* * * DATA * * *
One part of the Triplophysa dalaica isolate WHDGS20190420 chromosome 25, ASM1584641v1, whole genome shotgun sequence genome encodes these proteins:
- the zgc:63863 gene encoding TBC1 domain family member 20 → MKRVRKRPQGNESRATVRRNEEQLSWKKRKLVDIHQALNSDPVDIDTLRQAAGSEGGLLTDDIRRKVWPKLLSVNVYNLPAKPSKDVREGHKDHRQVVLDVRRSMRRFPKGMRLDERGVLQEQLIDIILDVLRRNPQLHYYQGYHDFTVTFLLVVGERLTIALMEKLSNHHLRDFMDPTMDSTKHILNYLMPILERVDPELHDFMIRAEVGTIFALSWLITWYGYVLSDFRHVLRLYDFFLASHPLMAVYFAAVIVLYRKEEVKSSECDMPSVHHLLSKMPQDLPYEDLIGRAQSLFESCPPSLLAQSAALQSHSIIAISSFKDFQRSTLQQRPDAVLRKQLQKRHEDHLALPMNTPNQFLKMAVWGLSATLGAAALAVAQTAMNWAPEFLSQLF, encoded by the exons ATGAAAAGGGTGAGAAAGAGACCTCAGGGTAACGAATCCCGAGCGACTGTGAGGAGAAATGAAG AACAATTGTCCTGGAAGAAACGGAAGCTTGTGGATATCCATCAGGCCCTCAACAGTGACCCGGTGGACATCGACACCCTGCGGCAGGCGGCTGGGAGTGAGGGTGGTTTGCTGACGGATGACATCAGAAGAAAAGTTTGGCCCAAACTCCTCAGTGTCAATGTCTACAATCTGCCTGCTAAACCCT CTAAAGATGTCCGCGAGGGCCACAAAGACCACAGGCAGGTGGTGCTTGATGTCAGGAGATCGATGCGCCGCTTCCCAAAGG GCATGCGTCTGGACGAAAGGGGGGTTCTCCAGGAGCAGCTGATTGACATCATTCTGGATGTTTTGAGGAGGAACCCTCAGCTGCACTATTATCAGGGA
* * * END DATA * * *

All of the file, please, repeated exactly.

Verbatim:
One part of the Triplophysa dalaica isolate WHDGS20190420 chromosome 25, ASM1584641v1, whole genome shotgun sequence genome encodes these proteins:
- the zgc:63863 gene encoding TBC1 domain family member 20 → MKRVRKRPQGNESRATVRRNEEQLSWKKRKLVDIHQALNSDPVDIDTLRQAAGSEGGLLTDDIRRKVWPKLLSVNVYNLPAKPSKDVREGHKDHRQVVLDVRRSMRRFPKGMRLDERGVLQEQLIDIILDVLRRNPQLHYYQGYHDFTVTFLLVVGERLTIALMEKLSNHHLRDFMDPTMDSTKHILNYLMPILERVDPELHDFMIRAEVGTIFALSWLITWYGYVLSDFRHVLRLYDFFLASHPLMAVYFAAVIVLYRKEEVKSSECDMPSVHHLLSKMPQDLPYEDLIGRAQSLFESCPPSLLAQSAALQSHSIIAISSFKDFQRSTLQQRPDAVLRKQLQKRHEDHLALPMNTPNQFLKMAVWGLSATLGAAALAVAQTAMNWAPEFLSQLF, encoded by the exons ATGAAAAGGGTGAGAAAGAGACCTCAGGGTAACGAATCCCGAGCGACTGTGAGGAGAAATGAAG AACAATTGTCCTGGAAGAAACGGAAGCTTGTGGATATCCATCAGGCCCTCAACAGTGACCCGGTGGACATCGACACCCTGCGGCAGGCGGCTGGGAGTGAGGGTGGTTTGCTGACGGATGACATCAGAAGAAAAGTTTGGCCCAAACTCCTCAGTGTCAATGTCTACAATCTGCCTGCTAAACCCT CTAAAGATGTCCGCGAGGGCCACAAAGACCACAGGCAGGTGGTGCTTGATGTCAGGAGATCGATGCGCCGCTTCCCAAAGG GCATGCGTCTGGACGAAAGGGGGGTTCTCCAGGAGCAGCTGATTGACATCATTCTGGATGTTTTGAGGAGGAACCCTCAGCTGCACTATTATCAGGGA